I never knew Phillip Clay, a Korean adoptee. I had never heard of him until reading about his suicide. I now wonder if his legacy, rooted in sorrow and tragedy, will be to awaken our own U.S. government to the travesty that is the denial of citizenship to all international adoptees.
The Korean television channel MBC (Munhwa Broadcasting Company) aired footage from Phillip’s funeral. If this doesn’t break your heart, I am not sure what would. You will see other Korean adoptees, including Adam Crapser, who speaks eloquently about Phillip’s life and death. The video from the funeral is available here. My heart aches for Phillip and those who loved him. May he rest in peace and in power.
What a price Phillip paid for having been adopted from Korea to the United States, an action that is supposed to be one of joy and a better life. Our American government deported him, because it does not automatically provide citizenship to adoptees who were under 18 as of 2001 (the year the Child Citizenship Act took effect), and whose parents failed to get citizenship for them.
Our American government, which approved Phillip’s adoption from Korea, which had all paperwork from the adoption agency Holt International and from his American adoptive parents, still stands by and lets other adoptees be deported. Understand that those who were deported committed crimes for which they served time in U.S. jails.
Then, having been fully and legally adopted by U.S. citizens, they were deported, because they did not have U.S. citizenship, through no fault of their own.
Outrageous on every level. Unethical, irresponsible, and cruel.
I can only imagine that the countries of origin think about this. The U.S. has deported international adoptees not only to Korea, but to Brazil, German, India, Mexico, and many others. What kind of country sends back internationally adopted people to a country where they don’t speak the language, have no family and no connections, and can never return to the U.S.?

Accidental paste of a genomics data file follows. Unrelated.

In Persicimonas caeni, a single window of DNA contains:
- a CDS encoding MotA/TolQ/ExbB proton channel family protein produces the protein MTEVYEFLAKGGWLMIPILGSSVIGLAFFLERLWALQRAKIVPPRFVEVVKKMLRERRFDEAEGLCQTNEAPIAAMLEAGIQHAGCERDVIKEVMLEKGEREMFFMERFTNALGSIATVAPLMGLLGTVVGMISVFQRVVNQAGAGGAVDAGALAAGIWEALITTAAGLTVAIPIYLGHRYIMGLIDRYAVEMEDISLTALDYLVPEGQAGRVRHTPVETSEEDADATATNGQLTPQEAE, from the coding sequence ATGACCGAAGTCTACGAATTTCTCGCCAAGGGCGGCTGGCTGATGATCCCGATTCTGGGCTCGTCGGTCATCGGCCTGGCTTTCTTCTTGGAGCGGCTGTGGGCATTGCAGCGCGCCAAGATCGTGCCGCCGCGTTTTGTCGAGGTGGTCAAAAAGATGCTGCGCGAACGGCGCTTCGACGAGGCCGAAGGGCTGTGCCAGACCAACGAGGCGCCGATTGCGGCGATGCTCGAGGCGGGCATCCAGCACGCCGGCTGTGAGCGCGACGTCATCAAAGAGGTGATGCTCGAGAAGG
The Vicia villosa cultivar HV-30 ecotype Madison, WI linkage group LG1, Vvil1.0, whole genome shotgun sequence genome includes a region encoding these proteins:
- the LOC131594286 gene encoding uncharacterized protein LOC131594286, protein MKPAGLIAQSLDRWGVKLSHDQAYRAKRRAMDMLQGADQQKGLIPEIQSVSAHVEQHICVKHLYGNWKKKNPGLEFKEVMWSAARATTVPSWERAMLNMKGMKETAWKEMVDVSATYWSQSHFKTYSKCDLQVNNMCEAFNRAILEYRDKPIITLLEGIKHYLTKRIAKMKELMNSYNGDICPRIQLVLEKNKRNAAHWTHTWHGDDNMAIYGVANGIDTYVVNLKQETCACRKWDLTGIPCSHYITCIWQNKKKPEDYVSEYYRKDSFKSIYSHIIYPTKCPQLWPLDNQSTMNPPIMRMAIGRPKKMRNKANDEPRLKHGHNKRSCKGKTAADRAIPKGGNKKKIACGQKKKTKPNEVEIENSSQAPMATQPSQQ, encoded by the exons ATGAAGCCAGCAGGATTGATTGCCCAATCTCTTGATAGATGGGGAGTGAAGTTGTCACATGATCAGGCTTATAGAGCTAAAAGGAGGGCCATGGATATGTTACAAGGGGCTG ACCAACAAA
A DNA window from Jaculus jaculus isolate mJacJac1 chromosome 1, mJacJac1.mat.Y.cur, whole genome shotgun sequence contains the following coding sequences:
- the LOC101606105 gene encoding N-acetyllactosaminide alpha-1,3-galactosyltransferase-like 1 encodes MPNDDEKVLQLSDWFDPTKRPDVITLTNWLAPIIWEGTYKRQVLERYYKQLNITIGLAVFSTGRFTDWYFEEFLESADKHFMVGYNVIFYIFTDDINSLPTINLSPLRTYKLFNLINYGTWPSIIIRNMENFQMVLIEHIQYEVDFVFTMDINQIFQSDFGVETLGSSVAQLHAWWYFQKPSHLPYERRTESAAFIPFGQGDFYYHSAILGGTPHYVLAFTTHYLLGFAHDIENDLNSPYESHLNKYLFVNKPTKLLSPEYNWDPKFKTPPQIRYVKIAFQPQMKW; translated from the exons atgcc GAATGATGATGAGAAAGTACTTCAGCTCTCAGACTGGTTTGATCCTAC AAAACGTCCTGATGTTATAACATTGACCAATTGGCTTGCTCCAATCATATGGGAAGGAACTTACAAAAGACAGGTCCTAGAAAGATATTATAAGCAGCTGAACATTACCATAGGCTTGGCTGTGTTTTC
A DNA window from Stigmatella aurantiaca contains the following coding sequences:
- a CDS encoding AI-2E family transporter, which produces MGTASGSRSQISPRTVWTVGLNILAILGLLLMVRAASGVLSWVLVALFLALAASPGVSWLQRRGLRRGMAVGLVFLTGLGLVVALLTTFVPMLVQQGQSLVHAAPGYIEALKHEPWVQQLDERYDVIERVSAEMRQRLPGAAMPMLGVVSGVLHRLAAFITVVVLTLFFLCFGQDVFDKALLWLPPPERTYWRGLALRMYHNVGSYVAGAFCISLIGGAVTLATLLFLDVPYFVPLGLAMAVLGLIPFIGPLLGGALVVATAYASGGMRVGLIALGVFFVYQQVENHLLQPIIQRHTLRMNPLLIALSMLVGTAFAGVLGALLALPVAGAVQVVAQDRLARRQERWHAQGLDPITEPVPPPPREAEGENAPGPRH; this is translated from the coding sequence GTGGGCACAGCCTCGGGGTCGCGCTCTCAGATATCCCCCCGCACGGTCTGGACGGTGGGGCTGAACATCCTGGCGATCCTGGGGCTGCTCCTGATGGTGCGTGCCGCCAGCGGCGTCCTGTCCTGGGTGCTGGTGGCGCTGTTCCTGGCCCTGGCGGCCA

Here’s a thought for sending countries (as well as adoption agencies, nonprofits, government officials, and prospective adoptive parents–all those who are concerned about the decline in numbers of internationally adopted children): How about demanding that the U.S. government provide retroactive citizenship to all international adoptees before any other children are brought to the U.S. for adoption?
Many adoptees are angry with Holt, which I have been told had legal guardianship of Phillip. That is an arrangement I have never heard of, though it could well be accurate. In any case, there is increasing anger and action against Holt and other adoption agencies, which could be seen as complicit in the deportation of adoptees. The agencies may or may not have been adamant in insisting that parents get citizenship for their children. Adoptive parents must be held accountable for failing to get citizenship for their adopted children, whether through ignorance, neglect, or willful and cruel refusal.
For years, the U.S. Congress has been sitting on legislation to provide retroactive citizenship for all international adoptees. Will they shake their heads, saying, “Yes, it’s sad, but we can’t do anything,” or will they say that adoptive families are legal and genuine families who deserve the same protections as other families?
Will it take more deaths to provoke action that grants citizenship to all adoptees?
More information about adoptee citizenship issues is available at Adoptee Rights Campaign.
I want to acknowledge Dear Adoption for sharing the video of Phillip’s funeral. I highly recommend Dear Adoption as a site for anyone open to learning about adoption from the perspective of adopted people. Brilliant, powerful essays available there.